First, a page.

Doing Business in Japan – What Does the Jurisdiction Have To Offer?
Japan has a large population and wealth accumulated through the economic growth over 70 plus years after the end of World War II.
We speak with Kenichi Nakano about doing business in Japan. He begins:
“Although household wealth was adversely affected by the burst of bubbles in the 1990s and the financial crisis occurred in 2008, the population in Japan is shrinking and ageing, yet Japan still has a population exceeding 126 million as of 1 January 2019 and household financial assets were JPY1,859 trillion as of 30 September 2018. Since the rule of law is well respected, you can assume investment in Japan is solidly protected by law. It is a shame that foreign investors do not take advantage of these benefits.”
What common misconceptions do you find that international clients have about doing business in Japan?
Foreign investors may think doing business in Japan is challenging, but there will be no country where the business is not challenging. A good example may be addressing the criticism that Japan does not import enough, especially American cars. This may ring true for American car companies, however, Japan imported 351,364 cars during the year from 1 April 2017 to 31 March 2018. 229,000 out of the 351,364 imported cars were German. German cars boast the reputation of being good quality and prestigious. Readers may be surprised to know that there is no tariff on imported cars and German car manufacturers thus took advantage of the friendly Japanese market and increased the sale by developing a nationwide network of services and advertisements.
One big caveat regarding employment regulations relates to unilateral termination of employees.
Can you expand on the requirements clients must meet, in order to expand in Japan?
Quality products and quality services would be the requirements.
What are the regulations regarding trade?
Comprehensive and Progressive Agreement for Trans-Pacific Partnership (TPP11) went into effect on 30 December 2018 and EU- Economic Partnership Agreement came into effect on 1 February 2019. This will substantially improve the business environment in Japan for foreign investors or companies doing business in Japan.
What are the regulations regarding employment?
One big caveat regarding employment regulations relates to unilateral termination of employees. A unilateral termination refers to the situation where an employer terminates an employment contract unilaterally against the employee’s will. Generally speaking, an employee working in Japan is afforded strong protection under Japanese employment law, and therefore, it is very difficult for an employer to lawfully unilaterally terminate the employment of a regular employee.
Communication with employees and customers may be challenging, if either the client or counterparty does not speak Japanese or English.
There is generally no concept of “at will” employment in Japan, whereby an employer can terminate or dismiss regular employees without cause. Instead, employers must first consider whether any grounds for unilateral termination exist under the employment contract with the employee or the employer’s work rules. Even if such grounds exist under the employment contract or work rules, an employer must also assess whether the unilateral termination of an employee is legally permissible under Japanese employment law.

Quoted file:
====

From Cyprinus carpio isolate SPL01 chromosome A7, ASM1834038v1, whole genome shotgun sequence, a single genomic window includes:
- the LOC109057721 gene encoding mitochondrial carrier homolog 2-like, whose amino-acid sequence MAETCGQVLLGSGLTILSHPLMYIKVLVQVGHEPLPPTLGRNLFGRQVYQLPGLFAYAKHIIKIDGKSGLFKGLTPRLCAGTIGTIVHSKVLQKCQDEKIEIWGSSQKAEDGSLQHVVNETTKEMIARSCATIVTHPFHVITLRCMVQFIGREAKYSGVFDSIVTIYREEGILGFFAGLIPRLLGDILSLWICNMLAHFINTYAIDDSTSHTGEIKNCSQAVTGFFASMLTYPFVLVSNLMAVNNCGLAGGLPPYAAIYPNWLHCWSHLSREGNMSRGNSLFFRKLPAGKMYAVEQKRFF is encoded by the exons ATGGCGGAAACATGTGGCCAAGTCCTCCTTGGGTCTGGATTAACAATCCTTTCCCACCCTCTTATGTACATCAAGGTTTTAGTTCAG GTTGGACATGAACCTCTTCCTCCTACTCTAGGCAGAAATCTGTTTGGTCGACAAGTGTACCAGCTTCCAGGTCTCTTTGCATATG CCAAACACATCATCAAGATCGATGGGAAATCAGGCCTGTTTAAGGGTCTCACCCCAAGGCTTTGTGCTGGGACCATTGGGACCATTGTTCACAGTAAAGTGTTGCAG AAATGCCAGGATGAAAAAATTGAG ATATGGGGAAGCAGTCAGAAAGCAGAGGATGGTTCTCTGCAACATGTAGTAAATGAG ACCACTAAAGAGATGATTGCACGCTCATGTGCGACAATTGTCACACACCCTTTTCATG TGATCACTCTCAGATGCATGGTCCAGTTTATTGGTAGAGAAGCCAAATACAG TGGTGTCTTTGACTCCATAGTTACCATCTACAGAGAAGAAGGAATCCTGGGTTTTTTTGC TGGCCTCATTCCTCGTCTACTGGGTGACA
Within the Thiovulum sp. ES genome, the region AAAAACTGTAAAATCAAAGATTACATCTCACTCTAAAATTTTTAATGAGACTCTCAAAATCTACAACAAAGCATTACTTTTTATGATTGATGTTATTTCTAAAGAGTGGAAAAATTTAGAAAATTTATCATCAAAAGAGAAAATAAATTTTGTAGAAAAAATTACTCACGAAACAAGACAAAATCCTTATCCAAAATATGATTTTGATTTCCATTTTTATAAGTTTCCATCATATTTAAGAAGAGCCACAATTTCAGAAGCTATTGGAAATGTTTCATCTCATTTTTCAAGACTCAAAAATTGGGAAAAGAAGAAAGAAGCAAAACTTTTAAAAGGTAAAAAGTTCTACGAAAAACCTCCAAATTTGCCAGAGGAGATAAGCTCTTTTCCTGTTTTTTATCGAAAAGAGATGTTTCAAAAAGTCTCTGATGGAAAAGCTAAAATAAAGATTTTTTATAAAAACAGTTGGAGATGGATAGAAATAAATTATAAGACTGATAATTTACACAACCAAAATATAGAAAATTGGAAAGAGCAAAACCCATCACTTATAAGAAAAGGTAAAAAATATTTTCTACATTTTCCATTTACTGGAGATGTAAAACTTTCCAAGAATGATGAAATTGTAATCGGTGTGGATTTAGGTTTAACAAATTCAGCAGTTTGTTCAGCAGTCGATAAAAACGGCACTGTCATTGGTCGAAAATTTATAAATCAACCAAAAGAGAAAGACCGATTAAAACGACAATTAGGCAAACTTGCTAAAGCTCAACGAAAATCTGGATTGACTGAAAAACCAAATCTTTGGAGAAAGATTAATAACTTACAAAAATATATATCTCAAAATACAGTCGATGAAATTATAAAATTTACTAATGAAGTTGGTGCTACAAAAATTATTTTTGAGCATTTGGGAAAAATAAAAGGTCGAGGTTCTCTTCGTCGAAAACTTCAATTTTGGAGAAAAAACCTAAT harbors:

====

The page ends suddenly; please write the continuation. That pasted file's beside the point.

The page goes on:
Despite any express term in the employment contract or work rules, the unilateral termination of employment by an employer will be deemed an “abuse of right” and determined null and void under Japanese employment law, unless the employer can demonstrate that such termination is made for a strong and justifiable reason or cause, or “just cause”.
Do clients face any difficulty when expanding their business in Japan?
Communication with employees and customers may be challenging, if either the client or counterparty does not speak Japanese or English. However, this can be overcome by finding good managers conversant in both languages and culture.
Kenichi Nakano | Partner
Anderson Mori & Tomotsune
Otemachi Park Building
1-1-1 Otemachi, Chiyoda-ku, Tokyo 100-8136, Japan
T: +81-3-6775-1012 | F: +81-3-6775-2012
Having graduated from the University of Tokyo, passed the bar exam and completed the training at the Judicial Research and Training Institute, Kenichi Nakano was admitted to the bar and joined Anderson Mori & Rabinowitz in Tokyo in 1980. Anderson Mori & Rabinowitz is a firm established by American lawyers in 1952 but has been a Japanese law firm admitted to practice in Japan. Having practised for three years, Kenichi was admitted to and studied at New York University, School of Law from 1983 to 1984 (Master of Comparative Jurisprudence). She was admitted to New York Bar in 1985 and thus spent some months at Sullivan & Cromwell in New York and Brown & Bain in Phoenix as a foreign legal trainee and returned to Anderson Mori & Rabinowitz in 1986. She became a partner in 1989. After the retirement of Mr Rabinowitz and a merger with another firm, Anderson Mori & Rabinowitz is now Anderson Mori & Tomotsune having 517 professionals including 467 Japanese lawyers. Kenichi has been advising mainly foreign clients and Japanese subsidiaries or branches of foreign clients with respect to the laws concerning doing business in Japan, which spans from the incorporation of a Japanese subsidiary, daily advice, litigation and winding up.